The people will be forced to switch fib. Maybe you don't realize that it's incorrect to state the following:

The burden, however, reaches well beyond simple taxpayer costs. Businesses, organizations and citizens who interact with the state will also be forced to support Massachusetts’ mandated technologies. Law firms that file electronically, businesses that regularly share information with agencies via electronic files, even citizens who want to take advantage of online services will potentially have to purchase, install and learn new software to comply with the policy. These added costs would be substantial.

That's flat out FUD. It's not true. and other software that supports the OpenDocument format can open Microsoft Office documents, so no one has to buy anything new. And, may I remind you, they can download it for free, anyway, even if they did need to change. But they don't. They can send in whatever they wish, and Massachusetts will be able to read it. Massachusetts doesn't have to throw out any Microsoft software either, in order to save documents in OpenDocument format. You can download for Windows. You can put a document written in Word format into OOo, read it just fine, and then just choose to save it in an OpenDocument format. Yes, can do that too. It does the reverse also. If I type up a document, here are my choices. I can save it as:

  • Text Document (.sxw)
  • Microsoft Word 97/2000/XP (.doc)
  • Microsoft Word 95 (.doc)
  • Microsoft Word 6.0 (.doc)
  • Rich Text Format (.rtf)
  • StarWriter 5.0 (.sdw)
  • StarWriter 4.0 (.sdw)
  • StarWriter 3.0 (.sdw)
  • Text (.txt)
  • Text Encoded (.txt)
  • HTML Document ( Writer)(.html;.htm)

There are probably more now. That's just the list of what the version of I have on my computer today can save as. So, never fear, James. You can quit clutching your Microsoft Office with your cold dead hands. No one is going to try to wrench it from you, or anyone, or make you or anyone else stop using it. If you wish to send the Commonwealth a letter, you can download and save the letter in an appropriate format, but if you don't feel like it, Massachusetts will have the ability to deal with the issue on their end. And if Massachusetts wants to send you a letter, they can use or StarOffice or any application that supports the OpenDocument format, save the letter in Word format just for you, and send it. End of "problem".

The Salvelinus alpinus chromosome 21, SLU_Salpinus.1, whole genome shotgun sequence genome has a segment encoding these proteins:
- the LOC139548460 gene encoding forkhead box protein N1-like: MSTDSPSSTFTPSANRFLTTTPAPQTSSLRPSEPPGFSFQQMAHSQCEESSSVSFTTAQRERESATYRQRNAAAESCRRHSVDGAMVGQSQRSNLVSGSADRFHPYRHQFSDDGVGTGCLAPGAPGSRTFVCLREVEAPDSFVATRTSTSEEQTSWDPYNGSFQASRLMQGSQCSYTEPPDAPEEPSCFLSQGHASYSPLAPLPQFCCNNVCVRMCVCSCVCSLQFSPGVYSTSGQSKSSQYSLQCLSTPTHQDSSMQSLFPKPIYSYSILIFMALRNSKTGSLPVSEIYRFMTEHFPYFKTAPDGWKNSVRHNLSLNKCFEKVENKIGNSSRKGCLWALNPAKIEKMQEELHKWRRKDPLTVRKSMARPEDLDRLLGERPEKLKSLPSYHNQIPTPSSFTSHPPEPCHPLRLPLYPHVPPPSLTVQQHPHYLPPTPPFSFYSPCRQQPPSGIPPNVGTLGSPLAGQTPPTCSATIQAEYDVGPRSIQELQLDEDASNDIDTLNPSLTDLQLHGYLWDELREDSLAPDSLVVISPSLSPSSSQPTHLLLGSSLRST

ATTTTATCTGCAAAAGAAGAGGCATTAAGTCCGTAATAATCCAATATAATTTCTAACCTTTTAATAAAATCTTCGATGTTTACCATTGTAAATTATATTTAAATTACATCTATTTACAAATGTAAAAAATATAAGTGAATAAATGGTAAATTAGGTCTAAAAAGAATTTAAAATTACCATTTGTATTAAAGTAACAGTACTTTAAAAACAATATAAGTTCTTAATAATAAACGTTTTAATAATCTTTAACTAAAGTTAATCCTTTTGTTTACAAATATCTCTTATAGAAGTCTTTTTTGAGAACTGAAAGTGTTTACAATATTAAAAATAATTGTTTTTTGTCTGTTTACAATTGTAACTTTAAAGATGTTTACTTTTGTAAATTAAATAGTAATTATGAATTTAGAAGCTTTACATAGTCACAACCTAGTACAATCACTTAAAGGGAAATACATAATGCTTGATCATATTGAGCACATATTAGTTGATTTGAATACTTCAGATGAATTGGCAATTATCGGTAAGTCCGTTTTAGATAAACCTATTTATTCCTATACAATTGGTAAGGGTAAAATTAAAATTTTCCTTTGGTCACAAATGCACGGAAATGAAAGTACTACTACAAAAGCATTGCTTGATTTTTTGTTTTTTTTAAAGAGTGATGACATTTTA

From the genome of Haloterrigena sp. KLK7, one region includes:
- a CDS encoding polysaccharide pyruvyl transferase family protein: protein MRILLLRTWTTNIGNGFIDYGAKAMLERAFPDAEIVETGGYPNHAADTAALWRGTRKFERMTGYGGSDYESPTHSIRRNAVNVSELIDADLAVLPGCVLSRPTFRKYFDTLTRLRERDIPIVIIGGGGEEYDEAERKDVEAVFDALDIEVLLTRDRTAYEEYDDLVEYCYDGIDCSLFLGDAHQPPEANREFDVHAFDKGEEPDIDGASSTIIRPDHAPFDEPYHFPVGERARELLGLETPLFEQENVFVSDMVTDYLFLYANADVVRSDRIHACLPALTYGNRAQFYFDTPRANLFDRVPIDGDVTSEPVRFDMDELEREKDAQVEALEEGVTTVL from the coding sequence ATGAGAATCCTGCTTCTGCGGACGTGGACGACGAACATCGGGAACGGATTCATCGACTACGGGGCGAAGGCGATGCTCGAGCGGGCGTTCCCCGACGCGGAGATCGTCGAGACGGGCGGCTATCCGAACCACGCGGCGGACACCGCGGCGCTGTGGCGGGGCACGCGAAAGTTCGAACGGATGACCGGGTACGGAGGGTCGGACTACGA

Then, you list two implied legal threats, or I take them as being such. First, you allege that some say that the policy may violate the Americans with Disabilities Act. If you go to the Massachusetts website, you'll find this statement:

Open Document Format Standard and the Disabilities Community

ITD is grateful for the thoughtful comments that we have received from the community of persons with disabilities. ITD will work closely with this community to ensure that their legal rights are respected and their practical concerns regarding the implementation of the proposed Open Document format standard are addressed.

Next, you say that the Massachusetts District Attorneys Association (MDAA) "raised practical and legal questions about the plan. At the most fundamental level, the MDAA questioned why district attorneys’ offices would be forced to switch away from technology that meets their needs." They have to switch because their boss said so. It's that simple. Bosses do that. They can because they are the boss. The Commonwealth of Massachusetts is a sovereign state. Sovereignty means they can make laws and set regulations and no one can stop them, unless they clash swords with the US Constitution. Other than that, the federal government itself can't tell Massachusetts what software to use. Neither can Microsoft. As Secretary Eric Kriss told Microsoft at the meeting, "Sovereignty trumps intellectual property." It trumps almost everything. You may have noticed that in the Katrina disaster. Without getting into the results and blame or any of that, one thing you may have noted is that Louisiana had to ask the federal government to help; the feds couldn't just march in and take over.